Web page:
Apple is reportedly considering teaming up with BMW to build an electric car
Since February, there has been a slew of reports about Apple's interest in the automotive industry. It reportedly has hundreds of employees working on the project, codenamed "Project Titan." There's no guarantee that we will ever see a commercial release, but the Cupertino company is clearly increasingly interested in the space.
It is already developing an in-car software system for other auto manufacturers called CarPlay. But its hires of auto execs and individuals with deep experience in vehicular hardware suggests its ambitions go beyond just software.
Apple is apparently interested in using the body of the i3, an electric car built by BMW, as the basis of its own vehicle. However, no deal has been reached yet, and the negotiations, which began in Autumn 2014, have reportedly broken off - though with the companies agreeing to check in with one another periodically.
The report also claims that CEO Tim Cook visited BMW facilities in Leipzig, Germany. No date is given for this meeting, but we do know that Cook was in Germany in February 2015 visiting a number of other companies.
We've reached out to Apple and BMW and will update if they respond, although Apple has so far steadfastly refused to comment on recent speculation about an "Apple car." In July 2015, BMW manager Oliver Zipse said that the company was open to working with a tech company, saying "We live in a world of partnerships."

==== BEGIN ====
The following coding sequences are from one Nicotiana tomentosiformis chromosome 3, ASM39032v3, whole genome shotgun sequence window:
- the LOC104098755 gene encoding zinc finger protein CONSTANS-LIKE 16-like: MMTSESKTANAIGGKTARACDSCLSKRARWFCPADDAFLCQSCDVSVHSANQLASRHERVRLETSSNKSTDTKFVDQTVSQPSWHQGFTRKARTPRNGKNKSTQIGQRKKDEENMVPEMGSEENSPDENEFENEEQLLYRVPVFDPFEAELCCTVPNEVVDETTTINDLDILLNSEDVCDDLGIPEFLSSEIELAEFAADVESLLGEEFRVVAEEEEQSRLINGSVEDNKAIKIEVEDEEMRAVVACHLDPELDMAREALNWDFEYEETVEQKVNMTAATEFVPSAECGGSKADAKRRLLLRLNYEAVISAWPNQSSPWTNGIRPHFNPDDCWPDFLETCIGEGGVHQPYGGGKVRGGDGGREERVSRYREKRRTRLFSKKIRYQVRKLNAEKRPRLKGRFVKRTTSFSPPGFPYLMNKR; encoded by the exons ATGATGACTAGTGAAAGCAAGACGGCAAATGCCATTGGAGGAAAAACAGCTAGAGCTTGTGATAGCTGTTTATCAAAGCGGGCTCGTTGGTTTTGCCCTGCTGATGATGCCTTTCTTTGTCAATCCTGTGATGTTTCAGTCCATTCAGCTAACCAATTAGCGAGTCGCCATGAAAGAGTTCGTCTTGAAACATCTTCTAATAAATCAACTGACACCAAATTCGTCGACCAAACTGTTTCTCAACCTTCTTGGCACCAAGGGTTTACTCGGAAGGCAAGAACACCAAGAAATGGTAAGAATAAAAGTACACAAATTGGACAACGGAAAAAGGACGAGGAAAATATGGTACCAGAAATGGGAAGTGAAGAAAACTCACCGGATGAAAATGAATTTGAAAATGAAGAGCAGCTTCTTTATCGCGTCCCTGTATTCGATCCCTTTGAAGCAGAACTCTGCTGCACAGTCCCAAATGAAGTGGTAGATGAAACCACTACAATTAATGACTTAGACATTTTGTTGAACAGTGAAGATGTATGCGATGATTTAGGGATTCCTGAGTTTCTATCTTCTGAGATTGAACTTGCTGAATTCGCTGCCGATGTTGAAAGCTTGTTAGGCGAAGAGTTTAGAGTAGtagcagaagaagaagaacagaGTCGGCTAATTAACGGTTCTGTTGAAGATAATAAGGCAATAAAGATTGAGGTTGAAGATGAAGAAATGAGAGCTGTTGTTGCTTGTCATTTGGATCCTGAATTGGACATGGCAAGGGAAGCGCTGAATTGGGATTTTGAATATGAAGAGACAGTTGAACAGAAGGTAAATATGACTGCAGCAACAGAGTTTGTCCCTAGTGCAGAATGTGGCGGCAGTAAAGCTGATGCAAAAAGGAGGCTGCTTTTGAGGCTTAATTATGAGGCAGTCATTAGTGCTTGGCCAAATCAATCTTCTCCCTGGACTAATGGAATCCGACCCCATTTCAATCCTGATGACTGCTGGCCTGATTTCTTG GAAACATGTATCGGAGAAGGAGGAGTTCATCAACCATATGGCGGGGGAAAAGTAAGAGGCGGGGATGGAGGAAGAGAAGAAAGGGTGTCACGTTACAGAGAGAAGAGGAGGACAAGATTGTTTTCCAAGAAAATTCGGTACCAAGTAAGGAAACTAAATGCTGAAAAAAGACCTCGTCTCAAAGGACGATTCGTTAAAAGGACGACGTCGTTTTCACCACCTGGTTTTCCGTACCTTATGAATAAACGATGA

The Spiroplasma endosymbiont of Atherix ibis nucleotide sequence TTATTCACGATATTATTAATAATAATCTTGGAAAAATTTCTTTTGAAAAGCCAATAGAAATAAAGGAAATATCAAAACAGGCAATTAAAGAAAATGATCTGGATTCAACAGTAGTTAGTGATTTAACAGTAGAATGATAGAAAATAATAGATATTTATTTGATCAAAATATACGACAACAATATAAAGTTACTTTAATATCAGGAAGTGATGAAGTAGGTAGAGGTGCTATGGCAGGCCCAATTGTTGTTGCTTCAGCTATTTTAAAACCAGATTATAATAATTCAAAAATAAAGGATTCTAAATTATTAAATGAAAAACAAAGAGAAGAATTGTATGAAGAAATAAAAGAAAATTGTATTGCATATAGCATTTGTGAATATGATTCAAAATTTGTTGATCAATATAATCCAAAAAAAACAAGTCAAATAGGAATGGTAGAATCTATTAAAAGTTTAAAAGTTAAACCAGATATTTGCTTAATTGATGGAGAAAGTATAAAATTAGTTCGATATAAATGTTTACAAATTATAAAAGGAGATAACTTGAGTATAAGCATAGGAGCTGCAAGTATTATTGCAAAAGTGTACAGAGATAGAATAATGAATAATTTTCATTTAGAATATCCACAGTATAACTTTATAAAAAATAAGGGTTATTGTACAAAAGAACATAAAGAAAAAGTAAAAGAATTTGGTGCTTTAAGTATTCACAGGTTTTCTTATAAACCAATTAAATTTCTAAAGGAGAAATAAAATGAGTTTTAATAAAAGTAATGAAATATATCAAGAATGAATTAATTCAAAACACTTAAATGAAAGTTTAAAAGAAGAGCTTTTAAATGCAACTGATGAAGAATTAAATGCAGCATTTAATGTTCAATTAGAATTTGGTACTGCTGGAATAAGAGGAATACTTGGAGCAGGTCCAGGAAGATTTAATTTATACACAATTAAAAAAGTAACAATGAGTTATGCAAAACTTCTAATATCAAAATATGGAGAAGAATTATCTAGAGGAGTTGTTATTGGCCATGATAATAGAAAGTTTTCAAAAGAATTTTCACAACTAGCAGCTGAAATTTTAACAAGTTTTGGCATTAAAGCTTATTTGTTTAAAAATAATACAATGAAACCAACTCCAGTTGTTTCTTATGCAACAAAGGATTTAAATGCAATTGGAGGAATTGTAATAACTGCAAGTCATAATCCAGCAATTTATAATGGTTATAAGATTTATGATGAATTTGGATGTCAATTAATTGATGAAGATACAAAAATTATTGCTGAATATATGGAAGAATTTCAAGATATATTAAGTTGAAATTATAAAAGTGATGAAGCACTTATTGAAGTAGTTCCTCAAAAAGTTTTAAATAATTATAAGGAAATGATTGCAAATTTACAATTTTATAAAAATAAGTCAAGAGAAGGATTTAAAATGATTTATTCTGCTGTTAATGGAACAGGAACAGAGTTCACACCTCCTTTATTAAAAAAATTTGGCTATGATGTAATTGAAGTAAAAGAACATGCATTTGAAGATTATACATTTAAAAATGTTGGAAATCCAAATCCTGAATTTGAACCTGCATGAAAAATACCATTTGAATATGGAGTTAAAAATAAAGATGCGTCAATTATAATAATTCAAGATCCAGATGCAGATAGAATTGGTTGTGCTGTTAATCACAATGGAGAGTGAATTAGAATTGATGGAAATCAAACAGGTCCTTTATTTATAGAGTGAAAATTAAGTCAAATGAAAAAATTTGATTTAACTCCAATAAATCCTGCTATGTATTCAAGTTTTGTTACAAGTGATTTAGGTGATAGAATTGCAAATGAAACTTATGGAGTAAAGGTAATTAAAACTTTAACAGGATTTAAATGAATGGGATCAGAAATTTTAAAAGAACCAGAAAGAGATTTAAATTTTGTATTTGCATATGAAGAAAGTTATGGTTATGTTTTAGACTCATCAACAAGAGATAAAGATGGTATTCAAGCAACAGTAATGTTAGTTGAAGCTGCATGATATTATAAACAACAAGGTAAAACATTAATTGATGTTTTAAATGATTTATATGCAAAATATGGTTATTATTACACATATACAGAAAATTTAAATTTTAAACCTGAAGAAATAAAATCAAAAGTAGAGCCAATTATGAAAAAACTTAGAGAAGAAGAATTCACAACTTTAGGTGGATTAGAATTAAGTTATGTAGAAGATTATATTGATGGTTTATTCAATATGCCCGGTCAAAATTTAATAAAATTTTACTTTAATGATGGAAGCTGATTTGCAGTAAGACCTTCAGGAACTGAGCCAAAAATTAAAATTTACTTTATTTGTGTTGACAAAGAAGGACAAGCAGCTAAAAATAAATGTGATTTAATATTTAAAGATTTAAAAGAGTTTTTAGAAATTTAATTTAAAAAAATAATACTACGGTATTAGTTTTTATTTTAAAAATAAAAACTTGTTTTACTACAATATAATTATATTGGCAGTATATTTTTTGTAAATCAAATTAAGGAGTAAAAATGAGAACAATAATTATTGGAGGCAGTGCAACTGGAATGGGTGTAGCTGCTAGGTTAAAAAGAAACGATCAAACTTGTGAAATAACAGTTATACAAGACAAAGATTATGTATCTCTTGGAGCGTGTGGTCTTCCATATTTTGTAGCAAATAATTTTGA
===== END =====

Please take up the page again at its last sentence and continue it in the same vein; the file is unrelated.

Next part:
Here's a quick rundown of some of the reports and speculation surrounding "Project Titan":
- It's being headed up by Steve Zadesky, a veteran of Ford, who also helped develop the iPod. There have also been reports Zadesky has been visiting Austria to find a manufacturer to work with. He has hundreds of people working on it. An Apple employee reached out to Business Insider earlier this year to tell us the company is working on something that will "give Tesla a run for its money."
- Apple has made numerous hires in the automotive hardware space. 9to5Mac's Jordan Kahn previously put together an extensive list of these recent Apple hires who have experience in the hardware and electric-battery businesses. These include Robert Gough, who previously worked on car-safety systems; John Ireland, who has worked at Tesla and before that as a researcher at Ireland's National Renewable Energy Laboratory; and David Perner, who previously worked as an engineer on hybrid engines at Ford. Apple has even been sued by an electric battery company which alleges it poached its engineers. Most recently, it hired Doug Betts - a former exec from Fiat-Chrysler.
- Industry chatter is growing. According to Bryan Chaffin from The Mac Observer, who says "a lot of people at the top in Silicon Valley consider it a given that Apple is working on a car." And the CEO of Fiat-Chrysler also said Tim Cook was "interested in an intervention in the car," following a meeting. (It's significant in itself that the CEO met with Cook, as the other two tech companies he met with - Tesla and Google - are both openly and actively involved in cutting edge automotive technology.)
- It gels with executive interests. Speaking at the Re/code tech conference in May, Apple executive Jeff Williams said the car was "the ultimate mobile device" in response to a question about what industries the company was exploring. Design chief Jony Ive has been complaining about American cars for years. And the late Apple cofounder and CEO Steve Jobs always wanted to build a car, telling The New York Times before he died "that if he had more energy, he would have liked to take on Detroit with an Apple car."